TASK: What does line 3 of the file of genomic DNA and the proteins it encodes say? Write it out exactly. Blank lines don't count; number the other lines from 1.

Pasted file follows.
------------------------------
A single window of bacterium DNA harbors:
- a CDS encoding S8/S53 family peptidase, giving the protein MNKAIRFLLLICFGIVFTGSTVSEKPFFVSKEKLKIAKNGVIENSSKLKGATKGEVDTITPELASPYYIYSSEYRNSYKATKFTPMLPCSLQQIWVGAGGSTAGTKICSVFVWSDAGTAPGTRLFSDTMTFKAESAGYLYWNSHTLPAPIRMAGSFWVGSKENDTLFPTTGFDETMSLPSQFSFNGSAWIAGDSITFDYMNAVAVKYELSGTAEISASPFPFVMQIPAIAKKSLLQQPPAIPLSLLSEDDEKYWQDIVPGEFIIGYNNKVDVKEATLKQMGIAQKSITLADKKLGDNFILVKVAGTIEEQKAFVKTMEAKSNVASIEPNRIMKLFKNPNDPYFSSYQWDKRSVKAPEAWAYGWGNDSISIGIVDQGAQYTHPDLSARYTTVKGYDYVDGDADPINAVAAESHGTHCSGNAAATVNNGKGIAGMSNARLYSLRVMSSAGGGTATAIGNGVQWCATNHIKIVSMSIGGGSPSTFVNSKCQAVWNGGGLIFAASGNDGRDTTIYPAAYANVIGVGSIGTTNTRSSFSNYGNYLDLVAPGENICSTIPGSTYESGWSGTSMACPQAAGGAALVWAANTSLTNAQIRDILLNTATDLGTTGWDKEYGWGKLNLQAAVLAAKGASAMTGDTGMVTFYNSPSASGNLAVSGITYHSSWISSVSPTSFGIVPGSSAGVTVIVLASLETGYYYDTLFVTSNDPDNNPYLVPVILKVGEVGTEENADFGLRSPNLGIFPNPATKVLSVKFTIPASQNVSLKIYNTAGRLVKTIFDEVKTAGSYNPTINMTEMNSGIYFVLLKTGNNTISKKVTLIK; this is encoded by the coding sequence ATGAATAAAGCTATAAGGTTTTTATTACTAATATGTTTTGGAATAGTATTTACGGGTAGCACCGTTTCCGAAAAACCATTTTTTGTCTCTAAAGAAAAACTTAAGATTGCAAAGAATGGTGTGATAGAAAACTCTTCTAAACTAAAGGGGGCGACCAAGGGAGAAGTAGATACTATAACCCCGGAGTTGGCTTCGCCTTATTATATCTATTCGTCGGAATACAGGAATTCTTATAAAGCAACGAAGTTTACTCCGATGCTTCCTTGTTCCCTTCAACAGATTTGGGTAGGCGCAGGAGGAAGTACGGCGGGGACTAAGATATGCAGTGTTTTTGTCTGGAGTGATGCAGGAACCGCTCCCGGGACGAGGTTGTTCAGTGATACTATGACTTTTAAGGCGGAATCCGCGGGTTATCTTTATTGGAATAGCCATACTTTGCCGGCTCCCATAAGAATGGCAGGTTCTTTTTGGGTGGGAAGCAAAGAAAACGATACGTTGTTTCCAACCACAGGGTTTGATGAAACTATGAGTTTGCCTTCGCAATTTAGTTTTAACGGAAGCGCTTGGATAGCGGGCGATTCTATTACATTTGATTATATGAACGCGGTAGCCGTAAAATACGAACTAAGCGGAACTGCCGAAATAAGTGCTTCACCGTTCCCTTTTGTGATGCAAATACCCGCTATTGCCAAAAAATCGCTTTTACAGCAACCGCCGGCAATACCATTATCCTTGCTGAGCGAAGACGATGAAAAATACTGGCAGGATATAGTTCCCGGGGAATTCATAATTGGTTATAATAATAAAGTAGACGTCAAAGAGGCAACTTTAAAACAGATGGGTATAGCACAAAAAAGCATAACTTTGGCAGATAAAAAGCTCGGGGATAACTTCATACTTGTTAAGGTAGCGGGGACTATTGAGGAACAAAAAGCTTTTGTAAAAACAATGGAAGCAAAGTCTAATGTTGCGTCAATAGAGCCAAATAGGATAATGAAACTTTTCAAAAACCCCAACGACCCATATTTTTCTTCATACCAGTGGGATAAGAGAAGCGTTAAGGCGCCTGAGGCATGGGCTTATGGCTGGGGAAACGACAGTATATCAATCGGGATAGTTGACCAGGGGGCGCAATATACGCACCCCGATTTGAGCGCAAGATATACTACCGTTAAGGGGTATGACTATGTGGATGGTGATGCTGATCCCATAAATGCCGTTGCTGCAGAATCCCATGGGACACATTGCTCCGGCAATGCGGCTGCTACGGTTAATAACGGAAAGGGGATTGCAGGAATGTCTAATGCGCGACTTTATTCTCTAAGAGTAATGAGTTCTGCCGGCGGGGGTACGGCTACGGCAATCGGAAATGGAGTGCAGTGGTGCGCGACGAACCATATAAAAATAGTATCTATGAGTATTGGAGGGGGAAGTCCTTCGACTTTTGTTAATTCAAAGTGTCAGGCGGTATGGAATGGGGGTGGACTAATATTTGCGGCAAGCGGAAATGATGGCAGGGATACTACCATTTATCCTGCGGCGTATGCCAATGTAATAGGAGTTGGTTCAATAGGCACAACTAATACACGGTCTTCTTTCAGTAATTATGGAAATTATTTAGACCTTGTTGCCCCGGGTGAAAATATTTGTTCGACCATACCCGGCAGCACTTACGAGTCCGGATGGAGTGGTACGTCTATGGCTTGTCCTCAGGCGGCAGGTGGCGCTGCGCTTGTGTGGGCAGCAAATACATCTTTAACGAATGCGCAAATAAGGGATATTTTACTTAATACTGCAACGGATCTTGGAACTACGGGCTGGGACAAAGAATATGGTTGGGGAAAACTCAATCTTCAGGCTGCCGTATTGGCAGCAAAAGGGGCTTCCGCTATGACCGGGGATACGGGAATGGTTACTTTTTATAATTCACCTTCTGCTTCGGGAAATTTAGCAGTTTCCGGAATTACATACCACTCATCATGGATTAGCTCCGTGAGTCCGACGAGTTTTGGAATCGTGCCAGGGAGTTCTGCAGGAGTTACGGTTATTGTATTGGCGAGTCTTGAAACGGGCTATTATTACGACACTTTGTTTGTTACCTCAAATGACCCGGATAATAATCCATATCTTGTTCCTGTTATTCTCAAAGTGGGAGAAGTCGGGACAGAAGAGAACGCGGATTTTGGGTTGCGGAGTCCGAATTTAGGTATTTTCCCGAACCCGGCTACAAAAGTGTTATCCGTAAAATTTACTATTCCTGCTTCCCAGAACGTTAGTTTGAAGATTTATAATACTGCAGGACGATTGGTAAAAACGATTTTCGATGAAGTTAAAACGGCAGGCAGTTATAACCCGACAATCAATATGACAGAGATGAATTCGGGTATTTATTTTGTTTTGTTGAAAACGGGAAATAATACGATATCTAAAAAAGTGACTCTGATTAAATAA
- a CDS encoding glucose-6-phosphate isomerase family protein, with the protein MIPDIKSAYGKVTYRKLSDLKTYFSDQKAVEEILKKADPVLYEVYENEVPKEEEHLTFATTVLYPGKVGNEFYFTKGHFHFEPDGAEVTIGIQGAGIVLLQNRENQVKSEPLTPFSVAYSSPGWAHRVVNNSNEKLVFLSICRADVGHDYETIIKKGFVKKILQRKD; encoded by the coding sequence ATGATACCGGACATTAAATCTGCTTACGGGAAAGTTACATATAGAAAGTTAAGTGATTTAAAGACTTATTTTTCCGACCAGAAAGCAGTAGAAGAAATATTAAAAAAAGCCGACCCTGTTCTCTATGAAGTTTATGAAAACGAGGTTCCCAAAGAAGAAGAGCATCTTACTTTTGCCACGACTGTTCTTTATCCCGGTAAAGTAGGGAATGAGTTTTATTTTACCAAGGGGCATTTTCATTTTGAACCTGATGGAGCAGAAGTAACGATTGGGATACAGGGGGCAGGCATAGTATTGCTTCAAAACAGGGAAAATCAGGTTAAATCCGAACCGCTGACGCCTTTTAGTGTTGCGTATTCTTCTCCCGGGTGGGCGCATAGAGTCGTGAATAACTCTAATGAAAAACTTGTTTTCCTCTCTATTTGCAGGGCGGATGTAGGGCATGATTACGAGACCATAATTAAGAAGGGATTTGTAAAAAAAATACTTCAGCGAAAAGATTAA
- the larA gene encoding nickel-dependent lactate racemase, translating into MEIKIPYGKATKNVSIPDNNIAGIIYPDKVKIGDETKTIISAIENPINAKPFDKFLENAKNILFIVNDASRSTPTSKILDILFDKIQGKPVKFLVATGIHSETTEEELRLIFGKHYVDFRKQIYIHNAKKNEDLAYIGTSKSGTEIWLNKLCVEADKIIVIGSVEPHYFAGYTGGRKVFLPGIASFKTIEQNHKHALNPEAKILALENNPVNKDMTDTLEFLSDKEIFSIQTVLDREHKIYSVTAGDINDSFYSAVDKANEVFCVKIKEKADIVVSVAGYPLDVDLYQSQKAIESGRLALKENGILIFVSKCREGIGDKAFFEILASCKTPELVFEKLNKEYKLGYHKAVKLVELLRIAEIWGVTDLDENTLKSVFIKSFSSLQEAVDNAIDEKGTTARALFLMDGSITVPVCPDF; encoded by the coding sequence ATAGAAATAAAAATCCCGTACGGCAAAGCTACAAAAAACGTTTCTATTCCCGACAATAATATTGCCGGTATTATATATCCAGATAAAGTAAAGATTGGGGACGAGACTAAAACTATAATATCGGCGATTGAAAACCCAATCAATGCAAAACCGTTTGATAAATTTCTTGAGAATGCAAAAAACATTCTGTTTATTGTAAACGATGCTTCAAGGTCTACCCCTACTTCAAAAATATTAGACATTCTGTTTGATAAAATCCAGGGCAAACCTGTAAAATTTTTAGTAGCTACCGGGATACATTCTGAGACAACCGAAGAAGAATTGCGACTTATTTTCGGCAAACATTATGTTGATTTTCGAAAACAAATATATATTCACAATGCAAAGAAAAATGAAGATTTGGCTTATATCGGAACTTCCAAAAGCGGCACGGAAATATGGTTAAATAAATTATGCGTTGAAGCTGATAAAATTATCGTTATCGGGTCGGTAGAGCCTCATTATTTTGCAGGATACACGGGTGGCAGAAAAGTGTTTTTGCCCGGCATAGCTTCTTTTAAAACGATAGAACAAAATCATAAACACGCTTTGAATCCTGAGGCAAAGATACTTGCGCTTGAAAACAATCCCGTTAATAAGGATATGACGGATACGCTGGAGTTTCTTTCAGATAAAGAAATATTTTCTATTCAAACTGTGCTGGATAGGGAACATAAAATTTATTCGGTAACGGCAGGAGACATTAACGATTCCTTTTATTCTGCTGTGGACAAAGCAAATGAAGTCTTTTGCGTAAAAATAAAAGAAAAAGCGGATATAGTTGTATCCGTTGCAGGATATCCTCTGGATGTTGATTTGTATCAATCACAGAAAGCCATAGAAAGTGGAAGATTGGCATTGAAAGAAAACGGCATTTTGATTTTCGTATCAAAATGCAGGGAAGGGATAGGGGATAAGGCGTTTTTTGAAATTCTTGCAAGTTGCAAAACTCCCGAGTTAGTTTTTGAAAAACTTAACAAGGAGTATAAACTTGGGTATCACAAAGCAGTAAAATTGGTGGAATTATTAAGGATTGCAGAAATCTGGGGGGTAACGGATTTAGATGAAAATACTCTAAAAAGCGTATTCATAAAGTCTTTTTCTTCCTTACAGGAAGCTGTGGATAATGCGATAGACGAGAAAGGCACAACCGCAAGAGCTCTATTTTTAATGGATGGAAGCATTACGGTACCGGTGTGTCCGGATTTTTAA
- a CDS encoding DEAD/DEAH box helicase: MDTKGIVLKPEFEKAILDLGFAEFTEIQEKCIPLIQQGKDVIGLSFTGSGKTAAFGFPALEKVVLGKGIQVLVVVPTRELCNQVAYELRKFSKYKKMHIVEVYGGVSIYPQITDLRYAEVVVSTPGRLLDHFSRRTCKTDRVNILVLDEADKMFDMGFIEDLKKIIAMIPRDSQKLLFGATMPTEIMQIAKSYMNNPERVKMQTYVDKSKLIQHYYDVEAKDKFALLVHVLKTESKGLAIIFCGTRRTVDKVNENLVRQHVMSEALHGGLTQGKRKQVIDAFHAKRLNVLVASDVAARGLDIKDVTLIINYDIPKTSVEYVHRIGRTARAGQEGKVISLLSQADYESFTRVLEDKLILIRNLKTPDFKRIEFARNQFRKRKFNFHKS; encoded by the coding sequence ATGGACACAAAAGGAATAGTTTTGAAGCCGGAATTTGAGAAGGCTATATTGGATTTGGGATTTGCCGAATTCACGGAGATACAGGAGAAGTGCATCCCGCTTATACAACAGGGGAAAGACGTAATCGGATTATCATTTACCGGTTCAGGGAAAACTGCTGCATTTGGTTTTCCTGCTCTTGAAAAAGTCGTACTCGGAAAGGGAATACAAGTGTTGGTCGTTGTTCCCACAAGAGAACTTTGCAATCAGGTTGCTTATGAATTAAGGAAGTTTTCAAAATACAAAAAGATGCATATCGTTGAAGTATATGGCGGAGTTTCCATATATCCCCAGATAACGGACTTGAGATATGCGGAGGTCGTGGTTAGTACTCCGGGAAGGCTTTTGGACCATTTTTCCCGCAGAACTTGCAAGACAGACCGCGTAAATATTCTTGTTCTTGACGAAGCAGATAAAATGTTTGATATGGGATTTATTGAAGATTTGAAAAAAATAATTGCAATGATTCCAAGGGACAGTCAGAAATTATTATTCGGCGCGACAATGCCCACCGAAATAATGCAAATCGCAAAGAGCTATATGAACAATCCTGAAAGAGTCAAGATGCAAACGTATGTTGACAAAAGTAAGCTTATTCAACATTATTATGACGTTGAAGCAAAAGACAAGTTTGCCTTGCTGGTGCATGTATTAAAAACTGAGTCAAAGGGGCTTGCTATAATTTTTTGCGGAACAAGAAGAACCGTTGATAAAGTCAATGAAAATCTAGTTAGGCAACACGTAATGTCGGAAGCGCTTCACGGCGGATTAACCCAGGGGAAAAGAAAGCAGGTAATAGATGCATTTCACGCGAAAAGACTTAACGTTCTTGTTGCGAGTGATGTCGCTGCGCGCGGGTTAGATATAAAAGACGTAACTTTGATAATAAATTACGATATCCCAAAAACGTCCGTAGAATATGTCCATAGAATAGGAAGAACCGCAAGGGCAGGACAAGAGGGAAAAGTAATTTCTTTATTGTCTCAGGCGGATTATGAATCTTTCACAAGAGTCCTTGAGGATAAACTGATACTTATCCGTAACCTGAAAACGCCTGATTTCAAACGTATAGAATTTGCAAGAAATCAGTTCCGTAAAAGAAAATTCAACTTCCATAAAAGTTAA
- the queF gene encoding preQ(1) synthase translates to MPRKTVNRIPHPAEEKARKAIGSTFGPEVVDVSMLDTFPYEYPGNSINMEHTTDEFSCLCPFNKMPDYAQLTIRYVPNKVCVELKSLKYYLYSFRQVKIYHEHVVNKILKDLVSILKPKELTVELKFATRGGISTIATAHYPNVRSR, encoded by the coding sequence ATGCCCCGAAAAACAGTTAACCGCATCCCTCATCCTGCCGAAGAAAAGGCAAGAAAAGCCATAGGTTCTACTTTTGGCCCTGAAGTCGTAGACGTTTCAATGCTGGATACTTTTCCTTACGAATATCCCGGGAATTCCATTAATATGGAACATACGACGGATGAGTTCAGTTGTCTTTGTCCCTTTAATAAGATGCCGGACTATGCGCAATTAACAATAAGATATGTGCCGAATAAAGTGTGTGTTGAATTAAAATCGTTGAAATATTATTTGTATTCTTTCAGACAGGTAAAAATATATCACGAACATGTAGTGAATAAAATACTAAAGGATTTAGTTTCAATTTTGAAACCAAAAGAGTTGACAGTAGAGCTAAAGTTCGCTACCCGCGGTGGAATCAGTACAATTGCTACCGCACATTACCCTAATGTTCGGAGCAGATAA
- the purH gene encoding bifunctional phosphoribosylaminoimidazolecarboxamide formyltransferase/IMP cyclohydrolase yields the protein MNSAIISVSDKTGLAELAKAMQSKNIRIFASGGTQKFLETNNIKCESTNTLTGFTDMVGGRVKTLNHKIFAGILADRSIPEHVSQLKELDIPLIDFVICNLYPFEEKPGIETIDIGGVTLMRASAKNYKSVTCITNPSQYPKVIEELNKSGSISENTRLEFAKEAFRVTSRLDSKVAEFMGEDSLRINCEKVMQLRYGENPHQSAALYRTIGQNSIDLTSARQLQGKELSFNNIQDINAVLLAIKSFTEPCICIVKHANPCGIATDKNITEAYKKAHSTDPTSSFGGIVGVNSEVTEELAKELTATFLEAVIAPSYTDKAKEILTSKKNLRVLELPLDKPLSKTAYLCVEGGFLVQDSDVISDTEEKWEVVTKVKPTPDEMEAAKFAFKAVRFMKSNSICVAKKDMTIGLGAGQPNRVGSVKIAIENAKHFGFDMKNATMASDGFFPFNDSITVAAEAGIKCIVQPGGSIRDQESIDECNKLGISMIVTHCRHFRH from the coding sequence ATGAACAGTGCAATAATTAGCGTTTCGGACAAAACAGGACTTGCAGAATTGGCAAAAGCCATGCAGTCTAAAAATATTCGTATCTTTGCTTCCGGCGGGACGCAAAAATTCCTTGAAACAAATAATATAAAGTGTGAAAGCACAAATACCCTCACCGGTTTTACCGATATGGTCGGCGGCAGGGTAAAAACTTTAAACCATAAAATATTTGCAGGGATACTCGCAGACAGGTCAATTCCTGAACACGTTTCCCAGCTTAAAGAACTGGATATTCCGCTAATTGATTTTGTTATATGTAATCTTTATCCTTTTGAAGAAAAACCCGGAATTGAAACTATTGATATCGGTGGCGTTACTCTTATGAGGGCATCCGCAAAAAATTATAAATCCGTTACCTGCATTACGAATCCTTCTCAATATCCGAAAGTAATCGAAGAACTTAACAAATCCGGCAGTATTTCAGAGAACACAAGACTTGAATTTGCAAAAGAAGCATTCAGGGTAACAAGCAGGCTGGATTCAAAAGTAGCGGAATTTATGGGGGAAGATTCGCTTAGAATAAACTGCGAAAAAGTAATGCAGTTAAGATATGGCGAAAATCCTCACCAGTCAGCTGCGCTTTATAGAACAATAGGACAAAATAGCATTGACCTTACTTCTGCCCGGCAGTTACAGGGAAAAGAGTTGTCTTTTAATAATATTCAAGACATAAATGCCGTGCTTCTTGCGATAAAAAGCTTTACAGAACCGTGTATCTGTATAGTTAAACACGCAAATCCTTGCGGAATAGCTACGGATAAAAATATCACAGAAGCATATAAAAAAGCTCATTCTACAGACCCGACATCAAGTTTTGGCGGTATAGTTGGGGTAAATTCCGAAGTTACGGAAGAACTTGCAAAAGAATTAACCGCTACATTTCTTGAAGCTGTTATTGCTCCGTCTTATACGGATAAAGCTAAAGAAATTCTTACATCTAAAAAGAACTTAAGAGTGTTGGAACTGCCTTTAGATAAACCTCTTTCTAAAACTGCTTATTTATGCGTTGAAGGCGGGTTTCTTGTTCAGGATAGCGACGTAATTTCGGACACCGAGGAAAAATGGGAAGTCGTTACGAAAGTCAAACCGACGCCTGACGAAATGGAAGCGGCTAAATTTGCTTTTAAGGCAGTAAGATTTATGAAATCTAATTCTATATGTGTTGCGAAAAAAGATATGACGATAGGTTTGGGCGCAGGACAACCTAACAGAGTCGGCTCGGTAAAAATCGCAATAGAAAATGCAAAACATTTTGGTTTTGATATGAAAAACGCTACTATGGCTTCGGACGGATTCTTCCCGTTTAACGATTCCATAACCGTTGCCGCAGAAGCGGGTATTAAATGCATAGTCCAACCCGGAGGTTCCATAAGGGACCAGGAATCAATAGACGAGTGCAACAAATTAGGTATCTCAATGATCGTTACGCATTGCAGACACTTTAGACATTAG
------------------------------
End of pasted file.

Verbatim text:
- a CDS encoding glucose-6-phosphate isomerase family protein, with the protein MIPDIKSAYGKVTYRKLSDLKTYFSDQKAVEEILKKADPVLYEVYENEVPKEEEHLTFATTVLYPGKVGNEFYFTKGHFHFEPDGAEVTIGIQGAGIVLLQNRENQVKSEPLTPFSVAYSSPGWAHRVVNNSNEKLVFLSICRADVGHDYETIIKKGFVKKILQRKD; encoded by the coding sequence ATGATACCGGACATTAAATCTGCTTACGGGAAAGTTACATATAGAAAGTTAAGTGATTTAAAGACTTATTTTTCCGACCAGAAAGCAGTAGAAGAAATATTAAAAAAAGCCGACCCTGTTCTCTATGAAGTTTATGAAAACGAGGTTCCCAAAGAAGAAGAGCATCTTACTTTTGCCACGACTGTTCTTTATCCCGGTAAAGTAGGGAATGAGTTTTATTTTACCAAGGGGCATTTTCATTTTGAACCTGATGGAGCAGAAGTAACGATTGGGATACAGGGGGCAGGCATAGTATTGCTTCAAAACAGGGAAAATCAGGTTAAATCCGAACCGCTGACGCCTTTTAGTGTTGCGTATTCTTCTCCCGGGTGGGCGCATAGAGTCGTGAATAACTCTAATGAAAAACTTGTTTTCCTCTCTATTTGCAGGGCGGATGTAGGGCATGATTACGAGACCATAATTAAGAAGGGATTTGTAAAAAAAATACTTCAGCGAAAAGATTAA